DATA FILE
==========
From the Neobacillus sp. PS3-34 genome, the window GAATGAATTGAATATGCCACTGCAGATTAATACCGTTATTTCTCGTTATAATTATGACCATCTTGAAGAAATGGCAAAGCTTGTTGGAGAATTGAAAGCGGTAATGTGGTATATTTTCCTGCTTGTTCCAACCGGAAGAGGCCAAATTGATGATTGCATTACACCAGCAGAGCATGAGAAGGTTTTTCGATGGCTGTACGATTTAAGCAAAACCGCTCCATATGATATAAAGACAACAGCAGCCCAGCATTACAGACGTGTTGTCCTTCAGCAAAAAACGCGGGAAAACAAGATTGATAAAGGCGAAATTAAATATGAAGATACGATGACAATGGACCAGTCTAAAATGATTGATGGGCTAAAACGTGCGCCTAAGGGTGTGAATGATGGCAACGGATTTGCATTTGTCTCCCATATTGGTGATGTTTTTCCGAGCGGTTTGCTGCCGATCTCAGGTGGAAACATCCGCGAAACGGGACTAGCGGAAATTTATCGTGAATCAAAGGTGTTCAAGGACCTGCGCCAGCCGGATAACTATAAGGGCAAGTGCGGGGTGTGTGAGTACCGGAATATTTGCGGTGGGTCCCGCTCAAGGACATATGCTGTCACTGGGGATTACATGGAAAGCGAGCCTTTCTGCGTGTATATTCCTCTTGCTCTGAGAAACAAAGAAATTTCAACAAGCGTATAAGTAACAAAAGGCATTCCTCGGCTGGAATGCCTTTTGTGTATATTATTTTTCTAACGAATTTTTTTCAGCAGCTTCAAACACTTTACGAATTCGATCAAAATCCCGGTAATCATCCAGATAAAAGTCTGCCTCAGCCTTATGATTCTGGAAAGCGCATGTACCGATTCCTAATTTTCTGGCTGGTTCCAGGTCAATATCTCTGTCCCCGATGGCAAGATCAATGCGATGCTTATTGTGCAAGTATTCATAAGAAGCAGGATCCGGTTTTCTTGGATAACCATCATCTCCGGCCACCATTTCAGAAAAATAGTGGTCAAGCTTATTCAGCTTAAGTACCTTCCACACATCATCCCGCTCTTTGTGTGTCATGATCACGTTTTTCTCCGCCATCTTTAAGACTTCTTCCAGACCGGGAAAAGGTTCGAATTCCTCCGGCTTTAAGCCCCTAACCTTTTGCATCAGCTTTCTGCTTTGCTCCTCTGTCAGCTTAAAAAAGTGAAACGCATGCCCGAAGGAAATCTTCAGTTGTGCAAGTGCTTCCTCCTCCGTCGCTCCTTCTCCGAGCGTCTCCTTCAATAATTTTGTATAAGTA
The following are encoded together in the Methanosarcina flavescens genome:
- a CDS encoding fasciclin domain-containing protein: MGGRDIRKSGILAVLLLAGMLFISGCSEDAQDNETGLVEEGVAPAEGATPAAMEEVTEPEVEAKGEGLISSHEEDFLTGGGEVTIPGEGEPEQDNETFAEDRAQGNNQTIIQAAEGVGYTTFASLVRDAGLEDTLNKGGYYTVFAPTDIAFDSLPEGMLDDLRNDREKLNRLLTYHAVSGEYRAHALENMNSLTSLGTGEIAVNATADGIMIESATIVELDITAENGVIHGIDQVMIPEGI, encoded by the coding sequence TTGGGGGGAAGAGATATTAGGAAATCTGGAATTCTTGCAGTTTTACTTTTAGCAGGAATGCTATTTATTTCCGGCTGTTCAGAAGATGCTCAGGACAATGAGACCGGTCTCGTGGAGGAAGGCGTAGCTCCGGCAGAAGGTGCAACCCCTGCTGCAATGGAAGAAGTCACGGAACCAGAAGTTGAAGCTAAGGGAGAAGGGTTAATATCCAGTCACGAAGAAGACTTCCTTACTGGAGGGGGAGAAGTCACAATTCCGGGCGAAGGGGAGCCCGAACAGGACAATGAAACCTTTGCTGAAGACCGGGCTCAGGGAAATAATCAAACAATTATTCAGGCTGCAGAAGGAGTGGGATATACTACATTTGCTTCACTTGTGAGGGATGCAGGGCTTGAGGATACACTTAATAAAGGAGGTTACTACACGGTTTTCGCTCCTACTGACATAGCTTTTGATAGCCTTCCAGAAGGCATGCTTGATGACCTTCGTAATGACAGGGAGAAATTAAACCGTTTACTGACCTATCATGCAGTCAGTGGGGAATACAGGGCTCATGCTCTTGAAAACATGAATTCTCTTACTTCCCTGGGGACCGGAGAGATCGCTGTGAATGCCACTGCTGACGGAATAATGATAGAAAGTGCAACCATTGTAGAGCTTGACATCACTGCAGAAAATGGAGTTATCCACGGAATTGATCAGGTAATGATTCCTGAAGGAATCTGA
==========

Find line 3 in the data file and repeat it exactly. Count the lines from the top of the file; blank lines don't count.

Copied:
- a CDS encoding fasciclin domain-containing protein: MGGRDIRKSGILAVLLLAGMLFISGCSEDAQDNETGLVEEGVAPAEGATPAAMEEVTEPEVEAKGEGLISSHEEDFLTGGGEVTIPGEGEPEQDNETFAEDRAQGNNQTIIQAAEGVGYTTFASLVRDAGLEDTLNKGGYYTVFAPTDIAFDSLPEGMLDDLRNDREKLNRLLTYHAVSGEYRAHALENMNSLTSLGTGEIAVNATADGIMIESATIVELDITAENGVIHGIDQVMIPEGI, encoded by the coding sequence TTGGGGGGAAGAGATATTAGGAAATCTGGAATTCTTGCAGTTTTACTTTTAGCAGGAATGCTATTTATTTCCGGCTGTTCAGAAGATGCTCAGGACAATGAGACCGGTCTCGTGGAGGAAGGCGTAGCTCCGGCAGAAGGTGCAACCCCTGCTGCAATGGAAGAAGTCACGGAACCAGAAGTTGAAGCTAAGGGAGAAGGGTTAATATCCAGTCACGAAGAAGACTTCCTTACTGGAGGGGGAGAAGTCACAATTCCGGGCGAAGGGGAGCCCGAACAGGACAATGAAACCTTTGCTGAAGACCGGGCTCAGGGAAATAATCAAACAATTATTCAGGCTGCAGAAGGAGTGGGATATACTACATTTGCTTCACTTGTGAGGGATGCAGGGCTTGAGGATACACTTAATAAAGGAGGTTACTACACGGTTTTCGCTCCTACTGACATAGCTTTTGATAGCCTTCCAGAAGGCATGCTTGATGACCTTCGTAATGACAGGGAGAAATTAAACCGTTTACTGACCTATCATGCAGTCAGTGGGGAATACAGGGCTCATGCTCTTGAAAACATGAATTCTCTTACTTCCCTGGGGACCGGAGAGATCGCTGTGAATGCCACTGCTGACGGAATAATGATAGAAAGTGCAACCATTGTAGAGCTTGACATCACTGCAGAAAATGGAGTTATCCACGGAATTGATCAGGTAATGATTCCTGAAGGAATCTGA